Ernie Davis was a running back for Syracuse University and the first African-American athlete to win the Heisman Trophy. He was awarded the Heisman trophy after his senior year at Syracuse in 1961, a time when discrimination, racism, and segregation were prevalent in America. However, Ernie’s talent was undeniable. President John F. Kennedy had even followed Ernie’s football career and was impressed with his successes. After his college career Ernie was drafted by the Washington Redskins and then traded to the Cleveland Browns. Unfortunately, Ernie was never able to demonstrate his talents in the NFL. In the summer of 1962 Ernie was diagnosed with acute monocytic leukemia and he died a year later in 1963, at the young age of 23.
In 1963, President Kennedy sent a telegram recognizing Ernie’s achievements:
“Seldom has an athlete been more deserving of such a tribute. Your high standards of performance on the field and off the field, reflect the finest qualities of competition, sportsmanship and citizenship. The nation has bestowed upon you its highest awards for your athletic achievements. It’s a privilege for me to address you tonight as an outstanding American, and as a worthy example of our youth. I salute you.”
Black History Fact 2/4/2012: Ernie Davis, Syracuse Running Back (1959-1961)
Ernie Davis was an American football running back and the first African-American athlete to win the Heisman Trophy. Davis competed collegiately for Syracuse University and gained national fame for three seasons (1959-1961), twice winning first-team All-American honors. As a sophomore in 1959, Davis led Syracuse to the NCAA Division I-A national football championship, capping an undefeated season with a 23-14 win over The University of Texas in the Cotton Bowl Classic. (For those of you who don’t know, next to the state of Alabama, in Texas, football is considered religion. The sport is very serious.) Throughout his career, he faced much racism, but overcame it with the help of his team and coaches.
Davis was the number-one pick in the 1962 NFL Draft, becoming the first African American football player to be taken first overall. Selected by the Washington Redskins, his rights were then traded to the Cleveland Browns for Bobby Mitchell and a first-round draft choice.However, he did not play a single professional game as he was diagnosed with leukemia in 1963. Davis died at the age of 23 in 1963.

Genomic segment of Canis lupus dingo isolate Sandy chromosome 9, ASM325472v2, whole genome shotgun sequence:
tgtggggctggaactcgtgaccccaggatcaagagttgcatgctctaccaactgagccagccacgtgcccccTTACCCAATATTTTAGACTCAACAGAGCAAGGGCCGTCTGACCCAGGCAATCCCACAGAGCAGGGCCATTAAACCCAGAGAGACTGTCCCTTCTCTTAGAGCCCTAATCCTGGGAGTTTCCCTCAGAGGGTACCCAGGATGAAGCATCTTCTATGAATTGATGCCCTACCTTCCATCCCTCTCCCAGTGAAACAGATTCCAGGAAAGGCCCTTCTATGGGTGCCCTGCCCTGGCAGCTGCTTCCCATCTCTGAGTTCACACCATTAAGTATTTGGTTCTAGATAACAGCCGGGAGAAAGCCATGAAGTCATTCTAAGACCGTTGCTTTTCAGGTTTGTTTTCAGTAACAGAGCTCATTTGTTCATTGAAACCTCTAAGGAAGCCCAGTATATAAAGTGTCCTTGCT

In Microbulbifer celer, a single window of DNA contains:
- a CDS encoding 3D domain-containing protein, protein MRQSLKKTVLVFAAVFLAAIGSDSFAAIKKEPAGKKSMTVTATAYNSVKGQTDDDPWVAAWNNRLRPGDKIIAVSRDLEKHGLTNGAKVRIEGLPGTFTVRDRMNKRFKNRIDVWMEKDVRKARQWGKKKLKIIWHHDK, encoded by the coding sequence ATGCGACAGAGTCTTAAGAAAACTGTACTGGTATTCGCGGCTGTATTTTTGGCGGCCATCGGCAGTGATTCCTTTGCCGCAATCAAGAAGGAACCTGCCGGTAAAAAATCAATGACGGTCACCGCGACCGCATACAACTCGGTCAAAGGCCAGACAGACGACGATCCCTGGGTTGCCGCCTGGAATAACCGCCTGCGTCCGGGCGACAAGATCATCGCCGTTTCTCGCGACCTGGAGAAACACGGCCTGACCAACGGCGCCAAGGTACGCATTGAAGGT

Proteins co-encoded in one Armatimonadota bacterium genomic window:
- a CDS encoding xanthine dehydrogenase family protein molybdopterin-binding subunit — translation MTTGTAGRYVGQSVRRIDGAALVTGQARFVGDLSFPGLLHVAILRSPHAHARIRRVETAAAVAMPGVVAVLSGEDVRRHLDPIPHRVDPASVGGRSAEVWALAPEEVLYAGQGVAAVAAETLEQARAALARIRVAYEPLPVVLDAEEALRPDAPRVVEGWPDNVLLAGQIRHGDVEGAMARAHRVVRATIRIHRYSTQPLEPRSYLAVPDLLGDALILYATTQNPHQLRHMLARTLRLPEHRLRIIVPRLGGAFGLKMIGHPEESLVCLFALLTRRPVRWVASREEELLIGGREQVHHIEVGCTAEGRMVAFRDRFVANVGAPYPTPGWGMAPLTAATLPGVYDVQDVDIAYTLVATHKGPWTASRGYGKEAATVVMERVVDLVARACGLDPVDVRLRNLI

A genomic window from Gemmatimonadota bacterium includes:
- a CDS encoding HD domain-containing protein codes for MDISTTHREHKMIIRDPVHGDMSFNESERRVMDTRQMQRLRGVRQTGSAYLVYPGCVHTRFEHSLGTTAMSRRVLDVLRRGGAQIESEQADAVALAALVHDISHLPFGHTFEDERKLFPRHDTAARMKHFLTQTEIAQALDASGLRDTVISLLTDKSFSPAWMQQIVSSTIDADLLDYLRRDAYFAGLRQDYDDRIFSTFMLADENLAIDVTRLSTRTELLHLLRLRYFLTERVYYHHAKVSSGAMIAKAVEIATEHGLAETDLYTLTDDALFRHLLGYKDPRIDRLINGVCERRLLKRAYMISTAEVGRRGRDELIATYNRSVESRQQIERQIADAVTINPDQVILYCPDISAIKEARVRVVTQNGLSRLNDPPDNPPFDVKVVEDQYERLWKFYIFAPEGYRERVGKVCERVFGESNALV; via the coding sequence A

Davis’s story is one of great importance. He paved the way for all African American college football players, single handedly breaking racial barriers and stereotypes of black athletes during the Civil Rights Era. Over the past three years, the Heisman Trophy winners have all been African American. Mark Ingram (2009 recipient, University of Alabama), Cam Newton (2010 recipient, Auburn University), Robert Griffin III (2011 recipient, Baylor University) and many others including the great Reggie Bush have Ernie Davis to thank for paving the way for them to receive the highest individual honor in collegiate football.
In a stunning move the Browns trade Bobby Mitchell to the Washington Redskins for the number one overall Draft Pick, which they use on Heisman Trophy winning Running Back from Syracuse Ernie Davis. However, Davis will never play a down as a preseason physical revealed that he had Leukemia that would kill him within a year, which served as double blow after the death of promising young Defensive Back Don Fleming. With the tragic stories hanging around the Browns all season the team struggles to a 7-6-1 season. After the season Paul Brown the man who which the franchise is named after was fired and replaced by Assistant Blanton Collier.